There’s a lot of familiar music beautifully sung and performed by a talented group of singer/musicians in Florida Studio Theatre’s newest cabaret show, “Poems, Prayers and Promises.”
The show, developed by Richard and Rebecca Hopkins and directed by Russell Treyz, is a salute of sorts to singer-songwriter storytellers who were popular during the second half of the 20th century.
So you can expect to hear songs by Harry Chapin, Paul Simon, Carole King, John Denver, Joni Mitchell and others, along with some tunes that I’m not sure truly fit in with the concept the creators have devised.
Newcomers Joe Casey, Daniel Emond and Ben Mackel join returning performers Dominick Cicco and Sarah Hund in displaying varied talents. They blend nicely in the catchy and smooth arrangements by musical director Ben Krauss, and sound good on solos and duets. More impressively, most of them play multiple instruments, easily switching from piano or guitar to mandolin, bongos, banjo and others.
There’s no faulting the quintet’s musical and vocal skills.
Emond, playing a young goofball, wins over the crowd (if he hadn’t already) near the finale with a powerful version of “Bridge Over Troubled Water,” after playing Art Garfunkel to Mackel’s Simon in several other numbers. Mackel plays a sarcastic jokester. Casey is tender singing Denver’s “Annie’s Song” and Hund takes on songs by King and Dolly Parton in a clear, vibrant voice. Cicco comes off as the grizzled veteran, putting some spirit and bite into “Love Me Like a Rock” and Jim Croce’s “Bad Bad Leroy Brown.”
Every song, from Gershwin to Miley Cyrus, tells a story to one degree or another. This show offers a range of styles. There’s a bit more of a poetic view of the world in Simon’s songs or Mitchell’s “Big Yellow Taxi.” There are clear tales to follow in Chapin’s “30,000 Pounds of Bananas” about a truck driver losing control of his load, or Parton’s “Coat of Many Colors,” about a ragtag coat made with love.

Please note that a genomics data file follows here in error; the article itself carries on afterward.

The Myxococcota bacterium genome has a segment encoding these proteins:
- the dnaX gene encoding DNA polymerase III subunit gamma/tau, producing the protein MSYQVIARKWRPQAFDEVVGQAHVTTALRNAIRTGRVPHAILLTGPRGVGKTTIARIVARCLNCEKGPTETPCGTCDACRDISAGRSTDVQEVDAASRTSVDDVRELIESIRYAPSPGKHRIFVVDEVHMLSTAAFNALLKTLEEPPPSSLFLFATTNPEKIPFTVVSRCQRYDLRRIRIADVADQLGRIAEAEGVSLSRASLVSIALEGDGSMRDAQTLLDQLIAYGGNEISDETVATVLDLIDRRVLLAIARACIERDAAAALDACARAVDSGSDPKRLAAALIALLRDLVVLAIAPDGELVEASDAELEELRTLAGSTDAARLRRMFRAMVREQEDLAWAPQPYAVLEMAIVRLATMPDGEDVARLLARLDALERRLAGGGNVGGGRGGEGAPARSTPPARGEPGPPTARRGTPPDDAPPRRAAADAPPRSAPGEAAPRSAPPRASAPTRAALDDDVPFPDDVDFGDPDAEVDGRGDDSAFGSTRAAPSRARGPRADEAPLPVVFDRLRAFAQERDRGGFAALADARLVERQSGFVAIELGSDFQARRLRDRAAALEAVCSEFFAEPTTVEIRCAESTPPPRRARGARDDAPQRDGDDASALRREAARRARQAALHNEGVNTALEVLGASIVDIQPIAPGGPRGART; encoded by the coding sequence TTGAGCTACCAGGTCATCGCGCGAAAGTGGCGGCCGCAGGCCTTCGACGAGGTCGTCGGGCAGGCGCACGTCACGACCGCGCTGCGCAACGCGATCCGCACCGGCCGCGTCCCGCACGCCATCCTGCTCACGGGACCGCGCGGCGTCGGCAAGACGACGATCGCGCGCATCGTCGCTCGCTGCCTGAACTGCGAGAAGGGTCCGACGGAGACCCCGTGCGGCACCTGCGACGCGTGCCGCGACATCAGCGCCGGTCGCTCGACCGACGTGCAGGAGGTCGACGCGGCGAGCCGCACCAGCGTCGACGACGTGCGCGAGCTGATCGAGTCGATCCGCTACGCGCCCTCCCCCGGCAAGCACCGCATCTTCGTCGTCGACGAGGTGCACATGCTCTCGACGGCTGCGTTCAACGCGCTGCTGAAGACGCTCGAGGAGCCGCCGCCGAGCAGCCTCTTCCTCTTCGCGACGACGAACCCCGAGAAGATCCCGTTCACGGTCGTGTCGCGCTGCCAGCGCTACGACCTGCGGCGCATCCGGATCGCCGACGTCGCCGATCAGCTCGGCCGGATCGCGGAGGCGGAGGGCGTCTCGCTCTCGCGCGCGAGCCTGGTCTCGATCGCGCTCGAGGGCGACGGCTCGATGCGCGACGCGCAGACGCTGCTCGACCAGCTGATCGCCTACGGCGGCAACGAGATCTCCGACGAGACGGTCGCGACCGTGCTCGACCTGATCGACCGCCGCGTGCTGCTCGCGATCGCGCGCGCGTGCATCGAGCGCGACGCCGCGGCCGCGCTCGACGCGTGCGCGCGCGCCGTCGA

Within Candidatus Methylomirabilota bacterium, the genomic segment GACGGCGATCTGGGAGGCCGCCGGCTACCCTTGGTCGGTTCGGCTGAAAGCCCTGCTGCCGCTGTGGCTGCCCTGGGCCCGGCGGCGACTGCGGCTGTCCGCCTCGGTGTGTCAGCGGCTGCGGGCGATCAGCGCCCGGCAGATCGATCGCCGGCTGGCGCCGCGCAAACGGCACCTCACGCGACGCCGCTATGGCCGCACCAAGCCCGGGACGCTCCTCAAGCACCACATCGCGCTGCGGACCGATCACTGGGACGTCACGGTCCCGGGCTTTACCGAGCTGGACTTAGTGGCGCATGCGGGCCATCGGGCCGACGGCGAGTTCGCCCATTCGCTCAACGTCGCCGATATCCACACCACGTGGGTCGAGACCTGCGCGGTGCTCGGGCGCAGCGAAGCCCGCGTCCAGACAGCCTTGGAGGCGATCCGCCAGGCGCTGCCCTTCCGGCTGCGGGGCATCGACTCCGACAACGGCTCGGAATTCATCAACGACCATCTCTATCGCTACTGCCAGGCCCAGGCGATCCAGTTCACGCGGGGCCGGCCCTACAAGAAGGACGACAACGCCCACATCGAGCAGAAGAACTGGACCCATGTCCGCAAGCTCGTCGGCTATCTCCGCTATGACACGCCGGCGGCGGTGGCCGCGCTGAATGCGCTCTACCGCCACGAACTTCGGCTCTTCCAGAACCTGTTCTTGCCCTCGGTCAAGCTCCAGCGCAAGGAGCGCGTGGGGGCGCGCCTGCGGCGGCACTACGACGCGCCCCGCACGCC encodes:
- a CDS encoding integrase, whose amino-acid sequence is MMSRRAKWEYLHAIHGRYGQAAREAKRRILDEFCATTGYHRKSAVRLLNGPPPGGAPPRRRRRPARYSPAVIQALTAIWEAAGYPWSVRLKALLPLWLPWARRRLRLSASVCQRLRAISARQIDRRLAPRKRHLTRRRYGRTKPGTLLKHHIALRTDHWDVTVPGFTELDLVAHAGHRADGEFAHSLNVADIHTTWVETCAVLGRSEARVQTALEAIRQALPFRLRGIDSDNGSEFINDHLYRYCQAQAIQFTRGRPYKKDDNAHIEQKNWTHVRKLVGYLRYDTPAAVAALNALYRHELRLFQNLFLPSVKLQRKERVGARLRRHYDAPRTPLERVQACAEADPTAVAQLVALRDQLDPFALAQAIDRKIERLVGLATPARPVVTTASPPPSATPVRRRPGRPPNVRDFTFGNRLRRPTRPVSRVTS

As good as it all sounds, the show’s structure doesn’t always hold together. I’m not sure how the spiritual “I’ll Fly Away” or The Eagles hit “Take it Easy” really fit in, and there are so many other songs by this group of composers (and others) that are perfectly suitable.
More problematic, the written material meant to link the songs frequently strains to make those connections. You might feel a bit of whiplash as the show switches from the tenderness of “Annie’s Song” to a playful variation of Simon’s “The 59th Street Bridge Song” by tying things to the supposed live loves of the performers.
And why doesn’t the show include the tender title song by Denver?
Friday’s opening night audience didn’t seem bothered by any of it, clearly captivated by an eclectic group of songs well sung. Apparently, that’s enough for some listeners. Personally, I’d like a bit more.
POEMS, PRAYERS AND PROMISES
Developed by Richard Hopkins and Rebecca Hopkins. Directed by Russell Treyz. Reviewed Jan. 3, Florida Studio Theatre Goldstein Cabaret. Through April 20. Tickets are $18-$36. 366-9000; floridastudiotheatre.org